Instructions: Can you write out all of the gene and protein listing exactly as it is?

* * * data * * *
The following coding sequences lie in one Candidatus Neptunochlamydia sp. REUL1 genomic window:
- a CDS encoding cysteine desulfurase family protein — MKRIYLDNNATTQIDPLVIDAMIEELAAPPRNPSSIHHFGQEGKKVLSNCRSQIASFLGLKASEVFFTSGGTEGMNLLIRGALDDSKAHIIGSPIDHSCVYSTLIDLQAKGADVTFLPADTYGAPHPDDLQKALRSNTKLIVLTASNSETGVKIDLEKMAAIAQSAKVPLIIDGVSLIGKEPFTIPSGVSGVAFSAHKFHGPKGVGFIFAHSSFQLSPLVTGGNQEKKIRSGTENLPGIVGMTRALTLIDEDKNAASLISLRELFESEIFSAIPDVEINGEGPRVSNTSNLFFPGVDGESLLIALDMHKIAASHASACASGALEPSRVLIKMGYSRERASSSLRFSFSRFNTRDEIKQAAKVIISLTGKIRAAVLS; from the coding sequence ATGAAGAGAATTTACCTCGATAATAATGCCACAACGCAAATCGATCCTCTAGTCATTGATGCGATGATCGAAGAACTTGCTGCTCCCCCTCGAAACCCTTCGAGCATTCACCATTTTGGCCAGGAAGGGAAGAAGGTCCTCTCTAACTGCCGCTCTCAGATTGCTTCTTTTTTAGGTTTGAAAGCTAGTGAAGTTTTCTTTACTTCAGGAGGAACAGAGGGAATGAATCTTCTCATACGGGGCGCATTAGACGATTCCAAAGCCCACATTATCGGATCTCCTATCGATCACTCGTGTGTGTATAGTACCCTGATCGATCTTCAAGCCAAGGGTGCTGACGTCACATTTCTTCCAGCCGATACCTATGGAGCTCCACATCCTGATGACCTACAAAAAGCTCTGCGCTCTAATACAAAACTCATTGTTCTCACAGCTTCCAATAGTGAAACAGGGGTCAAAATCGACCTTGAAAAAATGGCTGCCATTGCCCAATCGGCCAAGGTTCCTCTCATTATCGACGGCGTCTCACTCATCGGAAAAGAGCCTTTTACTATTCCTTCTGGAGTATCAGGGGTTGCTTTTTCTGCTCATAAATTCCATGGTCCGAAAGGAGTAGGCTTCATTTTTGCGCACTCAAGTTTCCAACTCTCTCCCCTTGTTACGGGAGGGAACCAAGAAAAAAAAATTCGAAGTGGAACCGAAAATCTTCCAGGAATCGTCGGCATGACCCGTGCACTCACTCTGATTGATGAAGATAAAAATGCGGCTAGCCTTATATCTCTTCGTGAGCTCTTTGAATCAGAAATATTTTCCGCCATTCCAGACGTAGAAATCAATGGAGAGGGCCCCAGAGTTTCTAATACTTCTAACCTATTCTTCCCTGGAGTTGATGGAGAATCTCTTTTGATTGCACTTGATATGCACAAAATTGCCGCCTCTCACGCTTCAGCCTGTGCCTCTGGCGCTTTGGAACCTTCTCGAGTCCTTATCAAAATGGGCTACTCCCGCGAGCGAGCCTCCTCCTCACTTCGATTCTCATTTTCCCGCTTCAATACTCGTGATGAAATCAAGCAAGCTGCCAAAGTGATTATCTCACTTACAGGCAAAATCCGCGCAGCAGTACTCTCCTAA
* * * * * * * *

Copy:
The following coding sequences lie in one Candidatus Neptunochlamydia sp. REUL1 genomic window:
- a CDS encoding cysteine desulfurase family protein — MKRIYLDNNATTQIDPLVIDAMIEELAAPPRNPSSIHHFGQEGKKVLSNCRSQIASFLGLKASEVFFTSGGTEGMNLLIRGALDDSKAHIIGSPIDHSCVYSTLIDLQAKGADVTFLPADTYGAPHPDDLQKALRSNTKLIVLTASNSETGVKIDLEKMAAIAQSAKVPLIIDGVSLIGKEPFTIPSGVSGVAFSAHKFHGPKGVGFIFAHSSFQLSPLVTGGNQEKKIRSGTENLPGIVGMTRALTLIDEDKNAASLISLRELFESEIFSAIPDVEINGEGPRVSNTSNLFFPGVDGESLLIALDMHKIAASHASACASGALEPSRVLIKMGYSRERASSSLRFSFSRFNTRDEIKQAAKVIISLTGKIRAAVLS; from the coding sequence ATGAAGAGAATTTACCTCGATAATAATGCCACAACGCAAATCGATCCTCTAGTCATTGATGCGATGATCGAAGAACTTGCTGCTCCCCCTCGAAACCCTTCGAGCATTCACCATTTTGGCCAGGAAGGGAAGAAGGTCCTCTCTAACTGCCGCTCTCAGATTGCTTCTTTTTTAGGTTTGAAAGCTAGTGAAGTTTTCTTTACTTCAGGAGGAACAGAGGGAATGAATCTTCTCATACGGGGCGCATTAGACGATTCCAAAGCCCACATTATCGGATCTCCTATCGATCACTCGTGTGTGTATAGTACCCTGATCGATCTTCAAGCCAAGGGTGCTGACGTCACATTTCTTCCAGCCGATACCTATGGAGCTCCACATCCTGATGACCTACAAAAAGCTCTGCGCTCTAATACAAAACTCATTGTTCTCACAGCTTCCAATAGTGAAACAGGGGTCAAAATCGACCTTGAAAAAATGGCTGCCATTGCCCAATCGGCCAAGGTTCCTCTCATTATCGACGGCGTCTCACTCATCGGAAAAGAGCCTTTTACTATTCCTTCTGGAGTATCAGGGGTTGCTTTTTCTGCTCATAAATTCCATGGTCCGAAAGGAGTAGGCTTCATTTTTGCGCACTCAAGTTTCCAACTCTCTCCCCTTGTTACGGGAGGGAACCAAGAAAAAAAAATTCGAAGTGGAACCGAAAATCTTCCAGGAATCGTCGGCATGACCCGTGCACTCACTCTGATTGATGAAGATAAAAATGCGGCTAGCCTTATATCTCTTCGTGAGCTCTTTGAATCAGAAATATTTTCCGCCATTCCAGACGTAGAAATCAATGGAGAGGGCCCCAGAGTTTCTAATACTTCTAACCTATTCTTCCCTGGAGTTGATGGAGAATCTCTTTTGATTGCACTTGATATGCACAAAATTGCCGCCTCTCACGCTTCAGCCTGTGCCTCTGGCGCTTTGGAACCTTCTCGAGTCCTTATCAAAATGGGCTACTCCCGCGAGCGAGCCTCCTCCTCACTTCGATTCTCATTTTCCCGCTTCAATACTCGTGATGAAATCAAGCAAGCTGCCAAAGTGATTATCTCACTTACAGGCAAAATCCGCGCAGCAGTACTCTCCTAA